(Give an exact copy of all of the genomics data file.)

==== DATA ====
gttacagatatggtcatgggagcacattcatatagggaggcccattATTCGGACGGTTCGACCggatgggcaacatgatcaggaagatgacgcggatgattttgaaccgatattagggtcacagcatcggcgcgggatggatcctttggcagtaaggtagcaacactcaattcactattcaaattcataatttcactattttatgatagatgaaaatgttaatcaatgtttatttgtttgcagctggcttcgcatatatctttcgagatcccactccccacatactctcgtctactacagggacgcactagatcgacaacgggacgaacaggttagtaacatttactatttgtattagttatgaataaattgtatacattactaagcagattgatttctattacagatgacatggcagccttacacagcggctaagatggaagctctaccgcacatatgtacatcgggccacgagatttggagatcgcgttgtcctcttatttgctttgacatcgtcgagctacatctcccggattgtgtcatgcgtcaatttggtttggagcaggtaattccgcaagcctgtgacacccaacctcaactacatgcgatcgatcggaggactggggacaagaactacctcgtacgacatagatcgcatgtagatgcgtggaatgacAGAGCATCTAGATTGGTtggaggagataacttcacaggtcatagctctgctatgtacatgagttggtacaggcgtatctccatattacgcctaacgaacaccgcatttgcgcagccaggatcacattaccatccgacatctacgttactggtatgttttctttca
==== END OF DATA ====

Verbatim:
gttacagatatggtcatgggagcacattcatatagggaggcccattATTCGGACGGTTCGACCggatgggcaacatgatcaggaagatgacgcggatgattttgaaccgatattagggtcacagcatcggcgcgggatggatcctttggcagtaaggtagcaacactcaattcactattcaaattcataatttcactattttatgatagatgaaaatgttaatcaatgtttatttgtttgcagctggcttcgcatatatctttcgagatcccactccccacatactctcgtctactacagggacgcactagatcgacaacgggacgaacaggttagtaacatttactatttgtattagttatgaataaattgtatacattactaagcagattgatttctattacagatgacatggcagccttacacagcggctaagatggaagctctaccgcacatatgtacatcgggccacgagatttggagatcgcgttgtcctcttatttgctttgacatcgtcgagctacatctcccggattgtgtcatgcgtcaatttggtttggagcaggtaattccgcaagcctgtgacacccaacctcaactacatgcgatcgatcggaggactggggacaagaactacctcgtacgacatagatcgcatgtagatgcgtggaatgacAGAGCATCTAGATTGGTtggaggagataacttcacaggtcatagctctgctatgtacatgagttggtacaggcgtatctccatattacgcctaacgaacaccgcatttgcgcagccaggatcacattaccatccgacatctacgttactggtatgttttctttca